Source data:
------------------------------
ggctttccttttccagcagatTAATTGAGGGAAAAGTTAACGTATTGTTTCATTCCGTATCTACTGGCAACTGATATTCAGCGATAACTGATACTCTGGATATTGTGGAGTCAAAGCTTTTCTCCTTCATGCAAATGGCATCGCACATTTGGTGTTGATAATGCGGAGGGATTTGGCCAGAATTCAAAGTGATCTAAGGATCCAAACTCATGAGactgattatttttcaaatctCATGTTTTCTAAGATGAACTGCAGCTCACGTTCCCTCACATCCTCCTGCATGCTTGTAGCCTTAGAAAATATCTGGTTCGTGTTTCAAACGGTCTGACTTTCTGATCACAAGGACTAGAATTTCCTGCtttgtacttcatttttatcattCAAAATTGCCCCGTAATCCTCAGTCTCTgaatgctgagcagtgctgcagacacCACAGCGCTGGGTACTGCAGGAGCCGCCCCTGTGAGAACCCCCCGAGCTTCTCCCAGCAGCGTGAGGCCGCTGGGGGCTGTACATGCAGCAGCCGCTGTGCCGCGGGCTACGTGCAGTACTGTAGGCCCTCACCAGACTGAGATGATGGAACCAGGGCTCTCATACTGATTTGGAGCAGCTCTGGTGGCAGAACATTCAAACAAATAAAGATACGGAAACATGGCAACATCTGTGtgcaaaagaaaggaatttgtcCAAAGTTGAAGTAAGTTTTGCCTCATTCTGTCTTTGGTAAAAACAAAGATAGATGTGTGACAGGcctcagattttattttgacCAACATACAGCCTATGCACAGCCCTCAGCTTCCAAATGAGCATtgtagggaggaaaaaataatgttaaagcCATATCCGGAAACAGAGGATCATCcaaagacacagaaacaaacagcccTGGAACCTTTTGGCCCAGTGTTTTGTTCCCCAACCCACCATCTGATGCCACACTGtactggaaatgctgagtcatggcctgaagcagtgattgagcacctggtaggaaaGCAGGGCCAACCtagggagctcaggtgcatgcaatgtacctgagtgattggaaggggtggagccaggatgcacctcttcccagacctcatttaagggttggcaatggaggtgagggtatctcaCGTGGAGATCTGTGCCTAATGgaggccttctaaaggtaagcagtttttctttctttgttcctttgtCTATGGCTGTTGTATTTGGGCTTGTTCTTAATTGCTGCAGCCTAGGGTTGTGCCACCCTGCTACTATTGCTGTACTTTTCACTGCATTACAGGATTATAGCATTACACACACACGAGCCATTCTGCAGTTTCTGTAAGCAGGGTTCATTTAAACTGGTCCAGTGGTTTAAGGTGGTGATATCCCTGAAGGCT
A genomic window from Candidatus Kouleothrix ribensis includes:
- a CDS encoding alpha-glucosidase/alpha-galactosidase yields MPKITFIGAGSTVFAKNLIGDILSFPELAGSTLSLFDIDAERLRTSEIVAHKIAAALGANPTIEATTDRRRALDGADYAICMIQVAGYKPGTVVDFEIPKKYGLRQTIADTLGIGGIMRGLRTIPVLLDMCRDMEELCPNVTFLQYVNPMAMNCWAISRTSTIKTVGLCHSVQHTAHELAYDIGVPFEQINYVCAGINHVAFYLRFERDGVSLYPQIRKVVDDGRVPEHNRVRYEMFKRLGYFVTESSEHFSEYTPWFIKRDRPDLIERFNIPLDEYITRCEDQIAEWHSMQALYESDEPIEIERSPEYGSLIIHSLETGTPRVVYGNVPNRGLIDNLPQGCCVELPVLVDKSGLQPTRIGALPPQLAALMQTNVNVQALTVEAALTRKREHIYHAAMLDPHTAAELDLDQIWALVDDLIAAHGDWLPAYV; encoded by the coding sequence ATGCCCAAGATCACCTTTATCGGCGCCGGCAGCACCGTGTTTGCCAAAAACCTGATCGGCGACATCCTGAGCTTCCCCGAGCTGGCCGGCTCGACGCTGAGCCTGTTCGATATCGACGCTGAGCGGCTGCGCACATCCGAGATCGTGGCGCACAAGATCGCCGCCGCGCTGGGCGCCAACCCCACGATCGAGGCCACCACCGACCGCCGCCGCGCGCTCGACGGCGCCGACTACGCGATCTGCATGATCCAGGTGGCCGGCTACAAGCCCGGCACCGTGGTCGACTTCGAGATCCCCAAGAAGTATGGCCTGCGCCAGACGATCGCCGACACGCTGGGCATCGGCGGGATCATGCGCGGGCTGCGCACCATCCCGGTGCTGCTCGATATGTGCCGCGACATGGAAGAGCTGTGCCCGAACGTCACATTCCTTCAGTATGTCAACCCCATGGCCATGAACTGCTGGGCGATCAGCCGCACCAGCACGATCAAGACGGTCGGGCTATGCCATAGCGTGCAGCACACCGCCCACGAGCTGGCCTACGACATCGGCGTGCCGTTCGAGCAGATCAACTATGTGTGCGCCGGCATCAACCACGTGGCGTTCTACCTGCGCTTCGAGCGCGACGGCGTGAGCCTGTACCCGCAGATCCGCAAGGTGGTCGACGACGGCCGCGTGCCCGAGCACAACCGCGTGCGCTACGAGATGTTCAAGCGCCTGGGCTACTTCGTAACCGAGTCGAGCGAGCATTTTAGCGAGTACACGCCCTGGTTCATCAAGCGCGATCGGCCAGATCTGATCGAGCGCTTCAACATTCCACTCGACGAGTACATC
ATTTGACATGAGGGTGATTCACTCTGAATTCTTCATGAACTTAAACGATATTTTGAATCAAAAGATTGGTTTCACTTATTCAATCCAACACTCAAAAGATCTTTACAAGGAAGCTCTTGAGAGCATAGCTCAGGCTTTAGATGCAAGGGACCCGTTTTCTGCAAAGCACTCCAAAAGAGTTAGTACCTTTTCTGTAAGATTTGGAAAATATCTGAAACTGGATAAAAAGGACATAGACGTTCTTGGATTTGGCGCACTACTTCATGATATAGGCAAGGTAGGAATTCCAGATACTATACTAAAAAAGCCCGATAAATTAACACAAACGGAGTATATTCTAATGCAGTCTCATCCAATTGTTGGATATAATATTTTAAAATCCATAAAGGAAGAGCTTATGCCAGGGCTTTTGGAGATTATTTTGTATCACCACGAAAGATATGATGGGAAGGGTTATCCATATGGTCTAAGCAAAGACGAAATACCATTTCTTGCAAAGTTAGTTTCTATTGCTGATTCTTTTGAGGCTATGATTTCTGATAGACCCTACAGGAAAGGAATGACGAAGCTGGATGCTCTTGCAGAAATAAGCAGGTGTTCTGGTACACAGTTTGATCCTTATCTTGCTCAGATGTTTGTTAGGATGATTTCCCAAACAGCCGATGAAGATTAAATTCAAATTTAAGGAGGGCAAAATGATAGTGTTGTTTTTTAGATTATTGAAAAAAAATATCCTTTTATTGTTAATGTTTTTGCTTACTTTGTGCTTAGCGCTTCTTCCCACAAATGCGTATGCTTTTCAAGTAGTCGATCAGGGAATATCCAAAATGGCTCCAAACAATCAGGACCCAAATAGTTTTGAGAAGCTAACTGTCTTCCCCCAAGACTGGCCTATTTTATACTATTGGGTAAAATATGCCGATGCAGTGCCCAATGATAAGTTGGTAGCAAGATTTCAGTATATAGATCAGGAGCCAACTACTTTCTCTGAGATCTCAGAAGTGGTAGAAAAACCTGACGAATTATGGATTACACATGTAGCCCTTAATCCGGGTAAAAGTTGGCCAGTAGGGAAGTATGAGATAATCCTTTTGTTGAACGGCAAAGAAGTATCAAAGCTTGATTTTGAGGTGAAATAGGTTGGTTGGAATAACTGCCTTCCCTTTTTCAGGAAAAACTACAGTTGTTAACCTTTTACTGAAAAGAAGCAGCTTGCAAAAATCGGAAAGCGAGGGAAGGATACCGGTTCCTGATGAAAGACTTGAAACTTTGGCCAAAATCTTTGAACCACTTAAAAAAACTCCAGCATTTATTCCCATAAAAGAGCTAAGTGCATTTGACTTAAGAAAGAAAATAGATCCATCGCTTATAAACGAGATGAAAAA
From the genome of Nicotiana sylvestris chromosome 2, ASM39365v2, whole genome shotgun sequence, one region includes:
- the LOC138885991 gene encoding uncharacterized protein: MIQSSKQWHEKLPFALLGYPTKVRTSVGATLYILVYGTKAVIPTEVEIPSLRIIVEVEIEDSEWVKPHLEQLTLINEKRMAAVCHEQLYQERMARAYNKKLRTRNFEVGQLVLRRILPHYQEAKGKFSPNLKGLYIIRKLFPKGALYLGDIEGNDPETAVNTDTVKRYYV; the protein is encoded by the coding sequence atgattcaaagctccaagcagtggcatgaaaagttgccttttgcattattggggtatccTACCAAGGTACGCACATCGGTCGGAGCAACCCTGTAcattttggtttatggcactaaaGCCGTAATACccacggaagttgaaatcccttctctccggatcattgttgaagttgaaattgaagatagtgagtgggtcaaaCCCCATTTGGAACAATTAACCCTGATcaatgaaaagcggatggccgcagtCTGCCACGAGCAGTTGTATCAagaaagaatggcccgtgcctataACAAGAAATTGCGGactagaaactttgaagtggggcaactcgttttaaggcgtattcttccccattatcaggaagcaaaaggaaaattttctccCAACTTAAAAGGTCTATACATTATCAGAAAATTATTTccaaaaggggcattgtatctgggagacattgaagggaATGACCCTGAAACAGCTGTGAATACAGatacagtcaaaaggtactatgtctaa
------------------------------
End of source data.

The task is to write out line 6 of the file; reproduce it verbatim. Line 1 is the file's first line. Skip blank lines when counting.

- the LOC138885991 gene encoding uncharacterized protein: MIQSSKQWHEKLPFALLGYPTKVRTSVGATLYILVYGTKAVIPTEVEIPSLRIIVEVEIEDSEWVKPHLEQLTLINEKRMAAVCHEQLYQERMARAYNKKLRTRNFEVGQLVLRRILPHYQEAKGKFSPNLKGLYIIRKLFPKGALYLGDIEGNDPETAVNTDTVKRYYV; the protein is encoded by the coding sequence atgattcaaagctccaagcagtggcatgaaaagttgccttttgcattattggggtatccTACCAAGGTACGCACATCGGTCGGAGCAACCCTGTAcattttggtttatggcactaaaGCCGTAATACccacggaagttgaaatcccttctctccggatcattgttgaagttgaaattgaagatagtgagtgggtcaaaCCCCATTTGGAACAATTAACCCTGATcaatgaaaagcggatggccgcagtCTGCCACGAGCAGTTGTATCAagaaagaatggcccgtgcctataACAAGAAATTGCGGactagaaactttgaagtggggcaactcgttttaaggcgtattcttccccattatcaggaagcaaaaggaaaattttctccCAACTTAAAAGGTCTATACATTATCAGAAAATTATTTccaaaaggggcattgtatctgggagacattgaagggaATGACCCTGAAACAGCTGTGAATACAGatacagtcaaaaggtactatgtctaa